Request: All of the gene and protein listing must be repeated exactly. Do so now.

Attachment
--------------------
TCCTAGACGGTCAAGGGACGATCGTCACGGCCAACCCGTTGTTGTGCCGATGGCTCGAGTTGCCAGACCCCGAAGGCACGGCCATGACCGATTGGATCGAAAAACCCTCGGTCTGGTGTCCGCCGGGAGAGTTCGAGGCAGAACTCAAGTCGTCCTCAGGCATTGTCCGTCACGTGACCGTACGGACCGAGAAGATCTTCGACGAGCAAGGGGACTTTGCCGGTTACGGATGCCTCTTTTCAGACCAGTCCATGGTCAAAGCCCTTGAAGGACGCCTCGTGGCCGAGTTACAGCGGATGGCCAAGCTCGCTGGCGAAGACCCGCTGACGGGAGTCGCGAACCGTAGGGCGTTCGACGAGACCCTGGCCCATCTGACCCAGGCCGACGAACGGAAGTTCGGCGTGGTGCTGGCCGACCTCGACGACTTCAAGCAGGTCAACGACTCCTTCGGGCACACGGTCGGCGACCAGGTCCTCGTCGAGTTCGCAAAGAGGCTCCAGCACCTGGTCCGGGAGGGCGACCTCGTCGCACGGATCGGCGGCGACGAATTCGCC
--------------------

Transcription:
TCCTAGACGGTCAAGGGACGATCGTCACGGCCAACCCGTTGTTGTGCCGATGGCTCGAGTTGCCAGACCCCGAAGGCACGGCCATGACCGATTGGATCGAAAAACCCTCGGTCTGGTGTCCGCCGGGAGAGTTCGAGGCAGAACTCAAGTCGTCCTCAGGCATTGTCCGTCACGTGACCGTACGGACCGAGAAGATCTTCGACGAGCAAGGGGACTTTGCCGGTTACGGATGCCTCTTTTCAGACCAGTCCATGGTCAAAGCCCTTGAAGGACGCCTCGTGGCCGAGTTACAGCGGATGGCCAAGCTCGCTGGCGAAGACCCGCTGACGGGAGTCGCGAACCGTAGGGCGTTCGACGAGACCCTGGCCCATCTGACCCAGGCCGACGAACGGAAGTTCGGCGTGGTGCTGGCCGACCTCGACGACTTCAAGCAGGTCAACGACTCCTTCGGGCACACGGTCGGCGACCAGGTCCTCGTCGAGTTCGCAAAGAGGCTCCAGCACCTGGTCCGGGAGGGCGACCTCGTCGCACGGATCGGCGGCGACGAATTCGCC